Today’s service industries are undeniably shaped by the consumer. Social media, online reviews, and shared customer experiences have created an environment where one person’s bad experience can cause serious damage to a company’s reputation. Most service-providing industries have made big investments in listening to what their customers have to say…with one notable exception.
The airline industry is, perhaps, the recipient of more customer complaints and frustration than any other service provider group. Flyers feel nickel and dimed at every point of contact and don’t appreciate being herded like cattle through their journey. There is a disconnect between many airlines’ business strategies and the actual traveler experience. Airlines are at a crossroads where they have to find a way to provide a positive and personalized travel experience that retains customer loyalty while increasing profits.
Airlines have all the data they need to implement creative, effective customer service solutions, but many carriers operate using a large number of ‘siloed’ systems that don’t communicate with one another, leading to valuable missed opportunities to create positive consumer connections. Because the systems don’t share or present integrated information, airline employees are unable to locate, gather and analyze passenger data in order to create personalized and memorable travel experiences.
Imagine the possibilities. John, a busy sales executive, misses his connecting flight because of a two-hour flight delay. In addition to missing his prospecting meeting, he’s dreading the long, uncomfortable wait in an airport terminal followed by a frustrating effort to get alternative flights booked and coordinate his now-messy travel schedule.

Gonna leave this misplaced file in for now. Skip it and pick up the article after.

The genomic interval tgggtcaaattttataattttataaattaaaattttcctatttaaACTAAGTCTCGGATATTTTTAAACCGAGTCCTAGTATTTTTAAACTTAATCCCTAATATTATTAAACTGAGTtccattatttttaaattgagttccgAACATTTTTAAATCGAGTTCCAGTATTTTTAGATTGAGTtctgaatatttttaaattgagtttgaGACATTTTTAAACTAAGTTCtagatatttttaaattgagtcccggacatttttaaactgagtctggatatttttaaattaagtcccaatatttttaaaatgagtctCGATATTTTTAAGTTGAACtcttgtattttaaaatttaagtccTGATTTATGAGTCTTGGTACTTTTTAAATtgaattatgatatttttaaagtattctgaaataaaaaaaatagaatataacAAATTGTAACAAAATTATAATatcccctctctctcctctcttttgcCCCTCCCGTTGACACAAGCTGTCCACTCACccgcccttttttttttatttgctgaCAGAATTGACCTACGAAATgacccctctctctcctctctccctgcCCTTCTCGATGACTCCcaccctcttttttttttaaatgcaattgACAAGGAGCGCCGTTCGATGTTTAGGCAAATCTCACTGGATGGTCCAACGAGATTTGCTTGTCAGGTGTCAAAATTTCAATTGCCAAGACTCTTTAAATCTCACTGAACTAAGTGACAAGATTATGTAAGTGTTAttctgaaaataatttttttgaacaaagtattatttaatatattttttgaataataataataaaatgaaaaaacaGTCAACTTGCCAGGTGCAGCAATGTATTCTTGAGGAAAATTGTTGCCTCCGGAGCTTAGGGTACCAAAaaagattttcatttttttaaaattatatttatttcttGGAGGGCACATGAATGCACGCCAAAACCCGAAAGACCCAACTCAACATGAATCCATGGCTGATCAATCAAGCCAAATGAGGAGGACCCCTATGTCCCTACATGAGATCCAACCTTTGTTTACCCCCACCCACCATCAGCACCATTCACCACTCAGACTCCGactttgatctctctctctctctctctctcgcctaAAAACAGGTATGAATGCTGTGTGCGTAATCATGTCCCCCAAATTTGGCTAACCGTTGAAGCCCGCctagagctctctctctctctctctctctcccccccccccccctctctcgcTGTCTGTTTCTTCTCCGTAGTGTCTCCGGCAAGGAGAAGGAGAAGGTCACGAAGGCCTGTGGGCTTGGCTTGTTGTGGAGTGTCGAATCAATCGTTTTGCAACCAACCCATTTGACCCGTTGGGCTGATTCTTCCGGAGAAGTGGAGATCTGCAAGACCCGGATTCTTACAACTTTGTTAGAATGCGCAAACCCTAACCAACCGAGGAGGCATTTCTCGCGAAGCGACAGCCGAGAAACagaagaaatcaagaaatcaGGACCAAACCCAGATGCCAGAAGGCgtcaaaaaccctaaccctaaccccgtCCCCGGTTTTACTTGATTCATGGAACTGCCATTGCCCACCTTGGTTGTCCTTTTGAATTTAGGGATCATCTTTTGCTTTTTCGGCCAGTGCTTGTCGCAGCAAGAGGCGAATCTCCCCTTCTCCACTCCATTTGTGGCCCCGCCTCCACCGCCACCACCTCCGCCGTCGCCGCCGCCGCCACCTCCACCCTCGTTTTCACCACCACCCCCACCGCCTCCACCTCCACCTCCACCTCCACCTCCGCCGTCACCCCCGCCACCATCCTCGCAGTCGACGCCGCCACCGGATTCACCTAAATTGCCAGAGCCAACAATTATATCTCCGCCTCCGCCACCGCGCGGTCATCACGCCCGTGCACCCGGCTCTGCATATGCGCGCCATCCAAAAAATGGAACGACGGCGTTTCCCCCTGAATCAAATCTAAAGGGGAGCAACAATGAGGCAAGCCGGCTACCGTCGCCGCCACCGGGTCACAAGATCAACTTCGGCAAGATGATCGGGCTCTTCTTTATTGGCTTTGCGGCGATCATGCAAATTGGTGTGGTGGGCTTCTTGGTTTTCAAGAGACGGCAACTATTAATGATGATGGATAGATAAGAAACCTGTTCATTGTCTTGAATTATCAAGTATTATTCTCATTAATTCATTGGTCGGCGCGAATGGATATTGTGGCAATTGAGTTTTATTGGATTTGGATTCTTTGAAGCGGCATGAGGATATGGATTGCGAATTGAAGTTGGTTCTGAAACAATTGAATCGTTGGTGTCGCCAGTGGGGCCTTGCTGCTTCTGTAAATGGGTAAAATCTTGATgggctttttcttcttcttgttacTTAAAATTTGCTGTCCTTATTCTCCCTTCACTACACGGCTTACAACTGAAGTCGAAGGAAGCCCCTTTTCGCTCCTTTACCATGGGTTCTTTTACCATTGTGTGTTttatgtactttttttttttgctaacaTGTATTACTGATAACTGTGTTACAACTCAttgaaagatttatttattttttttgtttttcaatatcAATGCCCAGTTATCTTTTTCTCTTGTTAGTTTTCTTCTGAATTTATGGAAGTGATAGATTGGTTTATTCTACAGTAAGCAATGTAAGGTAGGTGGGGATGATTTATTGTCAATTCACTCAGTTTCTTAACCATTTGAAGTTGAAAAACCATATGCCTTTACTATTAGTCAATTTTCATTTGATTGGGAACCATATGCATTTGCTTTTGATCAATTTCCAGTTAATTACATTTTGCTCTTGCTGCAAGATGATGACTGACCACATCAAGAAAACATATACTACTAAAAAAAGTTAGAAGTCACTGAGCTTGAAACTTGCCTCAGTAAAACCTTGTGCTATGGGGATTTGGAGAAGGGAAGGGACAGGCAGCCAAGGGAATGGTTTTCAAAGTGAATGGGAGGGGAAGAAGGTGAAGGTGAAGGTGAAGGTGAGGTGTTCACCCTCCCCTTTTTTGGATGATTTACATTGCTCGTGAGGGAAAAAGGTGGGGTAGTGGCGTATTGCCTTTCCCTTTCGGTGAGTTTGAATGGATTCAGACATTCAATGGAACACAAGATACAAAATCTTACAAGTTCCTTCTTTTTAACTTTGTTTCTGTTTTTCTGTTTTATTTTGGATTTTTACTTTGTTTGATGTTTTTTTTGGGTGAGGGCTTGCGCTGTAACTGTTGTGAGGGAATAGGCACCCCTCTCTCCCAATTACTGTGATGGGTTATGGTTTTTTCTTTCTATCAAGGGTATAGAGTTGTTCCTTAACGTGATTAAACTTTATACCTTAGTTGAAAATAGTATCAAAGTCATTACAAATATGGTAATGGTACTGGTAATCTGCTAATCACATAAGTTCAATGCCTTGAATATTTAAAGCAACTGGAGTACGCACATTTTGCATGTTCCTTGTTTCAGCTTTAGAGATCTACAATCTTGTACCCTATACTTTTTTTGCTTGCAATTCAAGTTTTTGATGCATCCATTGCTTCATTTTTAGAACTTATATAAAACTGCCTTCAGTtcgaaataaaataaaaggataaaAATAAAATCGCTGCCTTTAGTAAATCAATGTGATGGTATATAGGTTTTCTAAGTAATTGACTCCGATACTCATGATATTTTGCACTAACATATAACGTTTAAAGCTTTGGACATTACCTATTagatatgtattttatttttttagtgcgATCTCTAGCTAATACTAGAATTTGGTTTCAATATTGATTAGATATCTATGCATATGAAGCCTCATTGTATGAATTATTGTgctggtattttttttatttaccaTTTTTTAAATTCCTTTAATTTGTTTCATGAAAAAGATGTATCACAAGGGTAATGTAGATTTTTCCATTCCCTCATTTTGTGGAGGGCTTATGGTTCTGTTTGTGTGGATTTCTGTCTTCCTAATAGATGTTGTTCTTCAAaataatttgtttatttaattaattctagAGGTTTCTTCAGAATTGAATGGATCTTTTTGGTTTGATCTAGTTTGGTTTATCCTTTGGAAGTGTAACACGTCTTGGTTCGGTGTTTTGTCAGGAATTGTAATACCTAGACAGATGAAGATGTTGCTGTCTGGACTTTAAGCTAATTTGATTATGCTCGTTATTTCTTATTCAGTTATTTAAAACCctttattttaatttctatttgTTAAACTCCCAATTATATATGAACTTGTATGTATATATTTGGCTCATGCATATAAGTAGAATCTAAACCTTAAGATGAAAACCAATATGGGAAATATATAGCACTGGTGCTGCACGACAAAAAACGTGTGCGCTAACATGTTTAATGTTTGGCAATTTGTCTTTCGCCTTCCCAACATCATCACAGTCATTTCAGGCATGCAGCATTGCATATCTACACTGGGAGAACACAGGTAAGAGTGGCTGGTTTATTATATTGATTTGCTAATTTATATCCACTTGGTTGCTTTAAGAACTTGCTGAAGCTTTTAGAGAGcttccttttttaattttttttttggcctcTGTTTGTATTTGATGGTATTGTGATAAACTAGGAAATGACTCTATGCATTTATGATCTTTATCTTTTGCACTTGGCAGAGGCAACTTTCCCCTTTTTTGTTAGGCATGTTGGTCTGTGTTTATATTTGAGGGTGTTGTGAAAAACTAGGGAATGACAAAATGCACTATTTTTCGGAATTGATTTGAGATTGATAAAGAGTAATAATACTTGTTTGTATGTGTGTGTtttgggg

Instead, John receives an immediate email from the airline apologizing for the inconvenience and offering him frequent traveler points as compensation. The system automatically and in real-time rebooks him on the next connecting flight, saving him the headache of waiting in another line and negotiating with the gate agent . When he boards his aircraft, the flight attendant has his favorite beverage waiting for him, along with another apology for his missed flight.
Using automation that leverages existing passenger data, the airline has turned John from an irritated, frustrated traveler to a happy customer who has become an advocate for the airline’s customer service. He and others like him spread their stories, and the airline reaps the benefit in the form of positive social media mentions and customer brand ambassadorships.
While other service-providing industries have invested in steadily improving their customers’ experiences with such automated solutions, airlines as industry a continue to struggle to meet customers’ expectations for service. In the midst of fare price wars, airlines have pursued profits with things like baggage check charges, change fees and airport check-in penalties. Customers today know full well what improvements airlines are capable of making to their customer service, and they’re increasingly frustrated and resentful of forking over money for such incremental charges while seeing little to no return on their investment.
Several recent studies validate the real, measurable value of investments in customer experience. One study, conducted by Sabre Airline Solutions consulting practice, shows that a mid-sized international carrier could improve total customer worth by $227 per customer simply by improving the customer experience. Another study suggests that a large carrier investing $34 million in a customer-experience project would recoup that investment in just 16 months. After five years, the total benefit is an estimated $582 million. In the next three to five years, the first movers among airlines in data-driven personalization will quickly become the differentiated market leaders.
To learn more about using add-ons to build customer loyalty, check out Sabre’s two newest solutions, Customer Data Hub and Customer Experience Manager.